Bullock said the city has faced criminal charges against other officials in recent years and weathered the storm.
Mayor Catherine Pugh resigned from office in 2019 amid an investigation into a self-dealing scandal involving her Healthy Holly books, eventually pleading guilty to conspiracy and tax evasion. Bullock, a councilman since 2016, was also in office as Baltimore Police Commissioner Darryl De Sousa resigned in 2018 as pressure mounted from a federal probe into his personal finances. De Sousa later pleaded guilty to failing to file federal tax returns.
Bullock said he worried about how the charges may reflect upon the city on the national stage.
“That’s an unfortunate reality when we have a series of situations that folks may have a negative view of the city and try to run with that narrative,” he said. “We know there’s much more going on with Baltimore than some of those headlines and we try to present the best image of the city given what we’re doing.”
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As the city’s legislative arm, Baltimore City Council has little oversight over the Baltimore’s State’s Attorney’s office although the group has oversight of the office’s budget. Council members have traditionally taken a hands-off approach to the office. The council president, who also chairs the city’s spending board as part of his position, has repeatedly recused himself since taking office from all financial matters from the state’s attorney’s office.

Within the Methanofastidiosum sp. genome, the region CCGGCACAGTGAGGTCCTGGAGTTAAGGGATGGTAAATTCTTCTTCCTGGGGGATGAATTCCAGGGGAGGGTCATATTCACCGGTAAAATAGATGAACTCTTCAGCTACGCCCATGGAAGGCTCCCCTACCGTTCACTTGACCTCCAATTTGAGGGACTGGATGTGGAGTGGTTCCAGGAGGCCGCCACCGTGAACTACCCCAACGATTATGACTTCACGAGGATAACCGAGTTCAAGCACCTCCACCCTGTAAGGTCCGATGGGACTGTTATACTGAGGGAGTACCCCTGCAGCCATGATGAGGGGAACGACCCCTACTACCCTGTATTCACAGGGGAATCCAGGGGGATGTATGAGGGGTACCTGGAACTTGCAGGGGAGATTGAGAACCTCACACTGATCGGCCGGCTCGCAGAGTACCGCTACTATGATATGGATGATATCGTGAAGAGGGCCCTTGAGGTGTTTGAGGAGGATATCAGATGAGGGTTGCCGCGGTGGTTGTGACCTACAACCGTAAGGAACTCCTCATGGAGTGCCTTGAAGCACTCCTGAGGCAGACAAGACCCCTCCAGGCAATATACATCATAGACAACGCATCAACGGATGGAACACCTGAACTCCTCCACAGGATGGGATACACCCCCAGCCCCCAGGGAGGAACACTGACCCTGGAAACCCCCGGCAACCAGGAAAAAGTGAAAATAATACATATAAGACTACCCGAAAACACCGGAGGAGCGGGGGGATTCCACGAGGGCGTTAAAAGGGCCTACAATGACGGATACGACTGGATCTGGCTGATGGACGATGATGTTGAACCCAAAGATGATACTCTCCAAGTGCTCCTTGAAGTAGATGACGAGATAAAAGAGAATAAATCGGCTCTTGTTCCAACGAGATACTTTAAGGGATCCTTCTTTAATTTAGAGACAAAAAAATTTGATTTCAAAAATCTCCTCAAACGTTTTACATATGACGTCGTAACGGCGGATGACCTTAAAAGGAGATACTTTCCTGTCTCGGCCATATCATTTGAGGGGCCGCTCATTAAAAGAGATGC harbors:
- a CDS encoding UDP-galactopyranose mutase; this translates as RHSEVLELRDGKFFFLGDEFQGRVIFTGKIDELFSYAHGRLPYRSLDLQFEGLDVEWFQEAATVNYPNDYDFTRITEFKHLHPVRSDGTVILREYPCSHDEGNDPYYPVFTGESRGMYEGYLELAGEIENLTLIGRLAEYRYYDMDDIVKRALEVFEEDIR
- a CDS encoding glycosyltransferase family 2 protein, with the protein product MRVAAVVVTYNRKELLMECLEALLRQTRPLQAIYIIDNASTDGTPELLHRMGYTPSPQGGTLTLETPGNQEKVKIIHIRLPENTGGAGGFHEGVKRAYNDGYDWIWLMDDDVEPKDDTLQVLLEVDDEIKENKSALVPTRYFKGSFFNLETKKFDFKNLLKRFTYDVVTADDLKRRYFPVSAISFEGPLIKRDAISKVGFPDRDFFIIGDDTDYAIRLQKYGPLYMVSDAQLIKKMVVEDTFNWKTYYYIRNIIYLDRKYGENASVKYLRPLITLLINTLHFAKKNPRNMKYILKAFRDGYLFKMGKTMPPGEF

Comptroller Bill Henry said the city’s voters understood the Mosbys’ “dynamic” when they elected the council president to office.
“While these charges may add an emotional and a political dynamic to the situation, from a policy perspective, he dealt with the potential conflict last budget season, and there’s every reason to expect him to deal with it this year as well,” Henry said.
Of the state’s attorney, Henry said the charges do not need to impede her work.
“Absent a guilty plea, conviction or inability to carry out the duties of the office, there’s no reason for her to step aside,” he said.
Staff writers Bryn Stole and Pamela Wood contributed to this report.